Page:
A Gift Guide for the Thinking Child

holiday gift guide

It’s easy to find out what the hottest gifts this Christmas are. Just walk into any toy department and see what displays are largest. This is, at least, what the market predicts will be our children’s favorite gifts for 2016. And they may be right. Then again, maybe they aren’t. Or maybe the children on your list already have the hottest toys of the season.

So I thought I’d put together my own little list of gift ideas for children who like to think. All of these are things I purchased for our homeschool. For school. For their educational value. And yet my children pull them out over and over because they are some of their favorite activities. And if you don’t find something here you like, check back as others add their gift guides to the linky at the bottom of this post. Or even add your own!

First, a classic I loved as a child: The Spirograph.

I spent hours playing with my spirograph as a kid. I bought this kind of on a whim because part of our math practice involves inscribing shapes in circles. This seemed like a fun extension. Most people aren’t all that interested in the math behind the cool little designs, but children are natural scientists and they will eventually learn the relationship between the number of teeth in a design and the placement of the pen to the end design. And they will be walking in the footsteps of the creator of what was originally a mathematical tool. Back in the day, finding a way to predict the position of a point on a rotating circle as it traveled in a straight line was kind of a bid deal. See, they had to figure out a way to turn the vertical motion of a piston into the circular motion of a wheel to create the horizontal motion of a train.

Then there’s Shut the Box.

It doesn’t look like much all on its own and if you haven’t been to Colonial Williamsburg, you might not have ever heard of it. Shut the Box is an old sailors’ game. The rules are simple. Roll two dice, and knock down one or two tiles that add up to that number. Doubles allow you to knock down any one tile. Once you run out of turns (your dice gives you a number you can’t make), you add up what is left and that’s your score. Play to beat a friend or yourself. If you get them all down, then you shut the box! My children have played this so often the felt is starting to wear in spots. And the best part for this homeschooling mom? They have spent as many hours practicing basic addition. Part history, part math and all fun. What could be better than that?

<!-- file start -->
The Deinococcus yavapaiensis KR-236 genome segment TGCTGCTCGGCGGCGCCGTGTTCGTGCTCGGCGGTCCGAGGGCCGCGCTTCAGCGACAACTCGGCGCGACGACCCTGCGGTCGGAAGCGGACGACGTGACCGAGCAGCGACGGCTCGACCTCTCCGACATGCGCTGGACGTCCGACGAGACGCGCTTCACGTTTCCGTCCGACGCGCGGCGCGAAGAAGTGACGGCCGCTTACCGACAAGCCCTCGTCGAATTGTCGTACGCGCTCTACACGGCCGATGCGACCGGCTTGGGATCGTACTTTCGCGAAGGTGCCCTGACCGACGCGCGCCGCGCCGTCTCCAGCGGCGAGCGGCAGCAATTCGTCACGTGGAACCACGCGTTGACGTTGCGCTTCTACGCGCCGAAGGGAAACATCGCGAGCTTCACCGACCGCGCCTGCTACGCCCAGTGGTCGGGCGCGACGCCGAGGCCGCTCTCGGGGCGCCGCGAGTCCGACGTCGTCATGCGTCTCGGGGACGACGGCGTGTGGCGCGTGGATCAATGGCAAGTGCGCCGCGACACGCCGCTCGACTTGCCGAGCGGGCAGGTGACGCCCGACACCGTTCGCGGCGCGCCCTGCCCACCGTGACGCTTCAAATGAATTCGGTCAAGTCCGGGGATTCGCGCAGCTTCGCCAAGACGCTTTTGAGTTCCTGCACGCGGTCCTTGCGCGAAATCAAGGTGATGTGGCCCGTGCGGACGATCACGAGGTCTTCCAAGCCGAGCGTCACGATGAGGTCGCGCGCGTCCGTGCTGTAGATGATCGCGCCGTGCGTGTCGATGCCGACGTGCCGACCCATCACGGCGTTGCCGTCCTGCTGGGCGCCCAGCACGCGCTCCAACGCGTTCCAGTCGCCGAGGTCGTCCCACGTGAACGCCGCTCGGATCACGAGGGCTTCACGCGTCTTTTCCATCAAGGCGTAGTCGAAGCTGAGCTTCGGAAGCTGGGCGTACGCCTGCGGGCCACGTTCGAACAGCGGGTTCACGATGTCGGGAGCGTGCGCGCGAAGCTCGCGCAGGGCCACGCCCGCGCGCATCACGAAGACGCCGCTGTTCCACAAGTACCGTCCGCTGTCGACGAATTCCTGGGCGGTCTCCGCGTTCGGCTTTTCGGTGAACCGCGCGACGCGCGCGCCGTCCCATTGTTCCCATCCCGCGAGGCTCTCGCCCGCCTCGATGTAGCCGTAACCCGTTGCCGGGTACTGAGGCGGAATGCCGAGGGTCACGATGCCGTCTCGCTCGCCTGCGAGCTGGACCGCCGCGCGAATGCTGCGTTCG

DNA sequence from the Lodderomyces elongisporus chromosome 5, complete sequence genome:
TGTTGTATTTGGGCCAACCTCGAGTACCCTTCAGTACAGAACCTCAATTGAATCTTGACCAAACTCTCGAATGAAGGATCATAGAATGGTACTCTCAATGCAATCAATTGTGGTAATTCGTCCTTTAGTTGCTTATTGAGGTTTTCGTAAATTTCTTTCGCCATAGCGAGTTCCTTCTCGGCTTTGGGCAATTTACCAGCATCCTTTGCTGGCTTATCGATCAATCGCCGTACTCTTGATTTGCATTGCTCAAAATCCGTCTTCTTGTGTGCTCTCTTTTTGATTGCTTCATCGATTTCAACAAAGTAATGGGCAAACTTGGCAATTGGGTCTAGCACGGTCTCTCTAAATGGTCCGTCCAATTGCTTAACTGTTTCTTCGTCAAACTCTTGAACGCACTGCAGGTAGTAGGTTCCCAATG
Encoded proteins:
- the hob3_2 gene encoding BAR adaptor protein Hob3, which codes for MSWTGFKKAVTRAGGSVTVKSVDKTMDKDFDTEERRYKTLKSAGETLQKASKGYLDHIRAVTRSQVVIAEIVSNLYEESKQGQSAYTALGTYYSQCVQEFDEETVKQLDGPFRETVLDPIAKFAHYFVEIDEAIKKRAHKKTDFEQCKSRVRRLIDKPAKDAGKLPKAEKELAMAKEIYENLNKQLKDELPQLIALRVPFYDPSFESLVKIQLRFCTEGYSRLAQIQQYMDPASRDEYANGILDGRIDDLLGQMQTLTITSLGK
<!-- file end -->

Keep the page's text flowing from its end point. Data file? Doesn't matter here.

For the child who likes puzzles, there’s Color Cubes.

Best, Color Cubes is like multiple activities in one. The cards start out simple as you just get the idea of recreating the images in three dimensions. But they get more complicated quickly, asking you to complete patterns and guess the hidden blocks to finish the build. It even has little games to play with a partner. Most of the cards can be completed alone or with a friend. And of course, you are working on developing spatial reasoning the whole time you are playing! My only complaint is that there is no “extension pack.” They do go back to some of the games and challenge each other with their own designs, but I would so totally buy another set of cards now that they’ve been through them all (more than once, even!).